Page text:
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could it be hydrophobic soil ?  RSS feed

 
Posts: 58
Location: south of Giza Egypt . Home in cairo
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In a certain spot in my farm , where grey water from the kitchen run , there was a soil like no other , it creates top soil fast , it grows plant like leblab and lofa like no other.

I know that for 4 years or so , but couldn't really figure out the reason , I thought it might be the food left over that might be doing the trick .

later on, it came to my mind that the liquid soap wash might have something to do with it , what we learnt from childhood that soap water kills your plants

  I have to mention that my soil is sandy one , so I picked another spot in my farm and added some soap liquid with a lot of water . what appears to me that water don't leach down so fast as it used to do .

what in my mind now and I might be wrong is : I think that my soil is hydrophobic one it leaches water down so fast through cracks  ,and so little water gets to the plant roots , so dish washing liquid acted as wetting agent that did a better job with my soil .

my questions are ,
am I right ?
what am I  missing ?
how can I make a natural wetting agent ?
,
my soil is in end of the desert , it's almost caliche ,we get almost no rain all the time , we have to till big and add lots of manure every time we grow new crop, most of the near by farm use lot of chimical fertilizers  ,herbcide , pest and fung cide  ,no till method was not good idea at all . summer is really hot and long

I tried lots of natural things with little help

 
Mostafa Ismail
Posts: 58
Location: south of Giza Egypt . Home in cairo
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I will be around for a day or so then be gone to the farm for a while  where I don't have access to the net  so forgive me if I don't give answers by that time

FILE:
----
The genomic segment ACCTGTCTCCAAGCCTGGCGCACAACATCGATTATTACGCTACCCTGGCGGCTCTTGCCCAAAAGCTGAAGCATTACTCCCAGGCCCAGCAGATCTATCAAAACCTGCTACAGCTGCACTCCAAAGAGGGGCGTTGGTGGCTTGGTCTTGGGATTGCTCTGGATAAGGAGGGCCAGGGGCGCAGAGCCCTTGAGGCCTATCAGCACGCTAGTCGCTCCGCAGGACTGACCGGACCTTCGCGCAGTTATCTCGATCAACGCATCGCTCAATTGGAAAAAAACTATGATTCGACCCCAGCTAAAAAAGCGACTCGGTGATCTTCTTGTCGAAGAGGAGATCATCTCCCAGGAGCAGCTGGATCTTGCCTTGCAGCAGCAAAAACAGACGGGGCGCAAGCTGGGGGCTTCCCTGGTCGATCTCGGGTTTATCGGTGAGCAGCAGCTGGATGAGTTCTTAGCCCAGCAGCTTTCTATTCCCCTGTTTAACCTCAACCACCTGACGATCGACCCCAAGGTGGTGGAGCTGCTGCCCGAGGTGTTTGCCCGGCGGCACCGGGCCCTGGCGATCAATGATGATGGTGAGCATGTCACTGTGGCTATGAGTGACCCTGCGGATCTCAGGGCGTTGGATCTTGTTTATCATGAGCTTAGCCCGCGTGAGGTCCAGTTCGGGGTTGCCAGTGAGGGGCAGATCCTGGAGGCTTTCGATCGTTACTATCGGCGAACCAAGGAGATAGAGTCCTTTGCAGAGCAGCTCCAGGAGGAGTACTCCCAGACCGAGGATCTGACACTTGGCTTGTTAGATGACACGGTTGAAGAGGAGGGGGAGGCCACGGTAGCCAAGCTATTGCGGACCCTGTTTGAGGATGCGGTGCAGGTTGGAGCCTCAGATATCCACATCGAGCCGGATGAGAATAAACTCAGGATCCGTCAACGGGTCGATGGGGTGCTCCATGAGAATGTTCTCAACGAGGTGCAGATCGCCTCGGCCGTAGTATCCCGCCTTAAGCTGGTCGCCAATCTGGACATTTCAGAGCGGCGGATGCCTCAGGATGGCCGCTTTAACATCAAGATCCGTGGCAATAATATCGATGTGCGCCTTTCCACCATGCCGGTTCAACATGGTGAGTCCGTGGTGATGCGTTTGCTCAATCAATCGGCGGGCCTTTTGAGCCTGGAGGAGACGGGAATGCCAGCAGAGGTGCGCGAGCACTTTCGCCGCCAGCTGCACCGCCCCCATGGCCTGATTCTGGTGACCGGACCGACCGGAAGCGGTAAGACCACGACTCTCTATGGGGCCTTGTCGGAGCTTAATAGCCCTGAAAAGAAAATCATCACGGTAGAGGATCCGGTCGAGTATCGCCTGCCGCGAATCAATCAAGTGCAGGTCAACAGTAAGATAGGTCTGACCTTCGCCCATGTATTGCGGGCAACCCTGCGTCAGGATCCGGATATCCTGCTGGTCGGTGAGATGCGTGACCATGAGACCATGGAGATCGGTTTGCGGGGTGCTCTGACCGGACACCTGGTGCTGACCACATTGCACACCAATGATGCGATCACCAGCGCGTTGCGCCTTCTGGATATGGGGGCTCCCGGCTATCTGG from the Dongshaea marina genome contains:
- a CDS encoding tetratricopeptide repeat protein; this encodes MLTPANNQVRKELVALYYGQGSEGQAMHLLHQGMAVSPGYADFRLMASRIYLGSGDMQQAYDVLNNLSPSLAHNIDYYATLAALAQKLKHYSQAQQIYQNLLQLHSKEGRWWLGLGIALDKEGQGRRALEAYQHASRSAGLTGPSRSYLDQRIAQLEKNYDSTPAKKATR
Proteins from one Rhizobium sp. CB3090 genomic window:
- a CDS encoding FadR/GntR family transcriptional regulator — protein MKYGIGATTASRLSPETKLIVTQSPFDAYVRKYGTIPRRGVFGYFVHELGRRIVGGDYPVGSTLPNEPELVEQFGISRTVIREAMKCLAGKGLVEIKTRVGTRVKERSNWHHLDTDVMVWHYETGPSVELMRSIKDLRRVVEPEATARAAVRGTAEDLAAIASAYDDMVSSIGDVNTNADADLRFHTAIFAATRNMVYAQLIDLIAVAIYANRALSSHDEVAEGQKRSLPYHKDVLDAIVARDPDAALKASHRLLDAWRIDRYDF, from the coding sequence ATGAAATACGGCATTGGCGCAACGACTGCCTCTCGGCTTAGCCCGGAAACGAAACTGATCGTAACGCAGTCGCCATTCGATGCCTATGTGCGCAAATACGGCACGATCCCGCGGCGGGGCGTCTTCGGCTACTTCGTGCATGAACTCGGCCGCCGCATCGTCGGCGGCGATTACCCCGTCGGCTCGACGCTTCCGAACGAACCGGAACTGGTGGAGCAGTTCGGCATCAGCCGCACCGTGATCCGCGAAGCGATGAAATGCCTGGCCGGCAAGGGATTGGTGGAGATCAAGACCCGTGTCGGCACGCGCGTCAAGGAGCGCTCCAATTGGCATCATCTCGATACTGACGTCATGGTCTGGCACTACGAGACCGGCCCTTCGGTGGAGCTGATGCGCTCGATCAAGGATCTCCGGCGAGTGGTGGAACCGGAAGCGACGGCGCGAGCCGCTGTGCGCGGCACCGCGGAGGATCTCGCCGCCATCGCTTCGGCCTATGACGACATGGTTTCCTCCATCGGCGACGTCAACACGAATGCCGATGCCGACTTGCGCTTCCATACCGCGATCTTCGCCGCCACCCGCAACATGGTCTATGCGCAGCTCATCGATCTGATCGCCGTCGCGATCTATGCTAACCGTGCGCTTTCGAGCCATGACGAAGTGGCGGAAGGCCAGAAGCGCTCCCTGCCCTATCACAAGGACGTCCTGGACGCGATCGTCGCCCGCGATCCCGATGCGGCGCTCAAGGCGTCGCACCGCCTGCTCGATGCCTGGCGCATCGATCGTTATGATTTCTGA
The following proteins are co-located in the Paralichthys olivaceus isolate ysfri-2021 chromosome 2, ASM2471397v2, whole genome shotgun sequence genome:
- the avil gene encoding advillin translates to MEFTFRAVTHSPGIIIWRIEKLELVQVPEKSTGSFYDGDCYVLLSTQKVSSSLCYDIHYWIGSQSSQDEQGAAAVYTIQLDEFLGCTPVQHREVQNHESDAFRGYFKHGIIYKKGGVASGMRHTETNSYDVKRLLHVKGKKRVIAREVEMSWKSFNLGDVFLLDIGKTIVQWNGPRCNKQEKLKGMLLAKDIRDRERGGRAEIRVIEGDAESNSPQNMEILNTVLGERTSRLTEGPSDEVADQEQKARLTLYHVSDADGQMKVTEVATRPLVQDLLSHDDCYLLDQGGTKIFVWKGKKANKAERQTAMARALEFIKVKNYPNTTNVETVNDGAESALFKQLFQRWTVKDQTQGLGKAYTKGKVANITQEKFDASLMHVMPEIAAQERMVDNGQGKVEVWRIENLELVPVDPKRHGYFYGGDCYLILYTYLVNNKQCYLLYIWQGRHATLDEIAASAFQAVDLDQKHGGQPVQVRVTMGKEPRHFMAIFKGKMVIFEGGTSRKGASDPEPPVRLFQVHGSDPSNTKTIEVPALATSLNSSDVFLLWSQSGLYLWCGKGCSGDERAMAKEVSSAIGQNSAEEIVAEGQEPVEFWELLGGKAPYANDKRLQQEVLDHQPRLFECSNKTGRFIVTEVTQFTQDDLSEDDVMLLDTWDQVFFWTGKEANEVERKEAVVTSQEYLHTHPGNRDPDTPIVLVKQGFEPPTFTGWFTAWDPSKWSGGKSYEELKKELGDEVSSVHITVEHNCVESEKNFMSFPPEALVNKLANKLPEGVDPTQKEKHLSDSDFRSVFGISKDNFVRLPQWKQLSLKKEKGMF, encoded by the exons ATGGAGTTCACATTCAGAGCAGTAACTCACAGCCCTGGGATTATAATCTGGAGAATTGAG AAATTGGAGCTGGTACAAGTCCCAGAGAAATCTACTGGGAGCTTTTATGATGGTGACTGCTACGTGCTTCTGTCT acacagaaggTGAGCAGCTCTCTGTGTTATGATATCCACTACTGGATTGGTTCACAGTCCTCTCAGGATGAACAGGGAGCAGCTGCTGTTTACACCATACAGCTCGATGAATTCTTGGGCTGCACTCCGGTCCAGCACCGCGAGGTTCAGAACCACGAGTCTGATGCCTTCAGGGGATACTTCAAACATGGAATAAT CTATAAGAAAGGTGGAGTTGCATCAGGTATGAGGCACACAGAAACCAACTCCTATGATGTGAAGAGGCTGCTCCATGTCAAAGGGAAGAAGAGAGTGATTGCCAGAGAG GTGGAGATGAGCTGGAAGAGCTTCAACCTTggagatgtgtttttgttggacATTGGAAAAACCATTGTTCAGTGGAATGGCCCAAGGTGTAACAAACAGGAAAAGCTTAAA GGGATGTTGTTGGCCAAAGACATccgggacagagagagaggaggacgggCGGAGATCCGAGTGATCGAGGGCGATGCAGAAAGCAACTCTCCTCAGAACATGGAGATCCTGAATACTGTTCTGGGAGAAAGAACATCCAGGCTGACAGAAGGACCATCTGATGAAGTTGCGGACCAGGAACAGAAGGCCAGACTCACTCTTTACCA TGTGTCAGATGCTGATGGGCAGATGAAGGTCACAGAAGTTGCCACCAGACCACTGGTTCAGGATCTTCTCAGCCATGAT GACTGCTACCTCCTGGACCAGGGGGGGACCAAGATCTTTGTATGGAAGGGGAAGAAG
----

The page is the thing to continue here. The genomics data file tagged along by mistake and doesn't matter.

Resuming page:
Posts: 53
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My guess would be that tilling is killing all the good biology in your "soil." Try top-dressing your soil with manure, compost and mulch. Best wishes.
 
pollinator
Posts: 484
Location: Virginia USDA 7a/b
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bee chicken food preservation forest garden hugelkultur hunting
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Mostafa,

A couple questions and maybe some answers.

First, do you use soap or detergent? Soap requires a strong base and it may indicate the increased fertility is from pH increase, allowing uptake of minerals. This may mean amendment with lime may be important.

Second, I would consider your hypothesis, that this changes the infiltration potential of your soil. Caliche is famous for just running off rain, without infiltration. If that is the case, gypsum would be a longer lasting amendment to break up the caliche.

Overall, I would look at earthworks to retain water during the wet season, and potentially zai pits to get some plant cover. Shade and plant cover will eventually provide a place for other plants, and the roots will break up the caliche. Ultimately the answer is almost always more organic matter.   

Best of success!
 
Posts: 30
Location: outside Brisbane, Australia
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chicken greening the desert cooking
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Hi Mostafa

Have you seen the work of geoff lawton and the Permaculture Research Institute in Jordan? They have a demonstration site that is about 6 or 7 years old. It was set up on a very inhospitable site, and the soil is the same white, desert soil that you seem to be dealing with.

Here are some links:

https://vimeo.com/174458122

https://www.facebook.com/greeningthedesert2/

I think yo will find their work very relevant.
 
Posts: 32
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do you use organic / environment friendly soap ?

vegetable oils do act as a surfactant.

to me, the fastest way to improve sandy soil is a mix of fish and mollasses.
added to compost tea.

you want the correct microbes added to the soil crom the compost
but, also something fo them to chew on.

leaves, grass, etc... as mulch. they break down faster than wood chips

make sure to get fish from an unheated source
tht way the oils are still active.
fish heads in a blender works just fine.

wood chips are excellent, but a longer term solution.

cover crops...
radish, clover or other nitrogen fixers, rye grass (deep roots)
tillage radish can have very deep roots
i have 7 small pine trees to poke holes in the clay layer too.
they also have mycorrhizal associations.
i will chop them down when they get about 8ft tall. (and are in the way)
the roots will rot and bring in erven more fungi.
 
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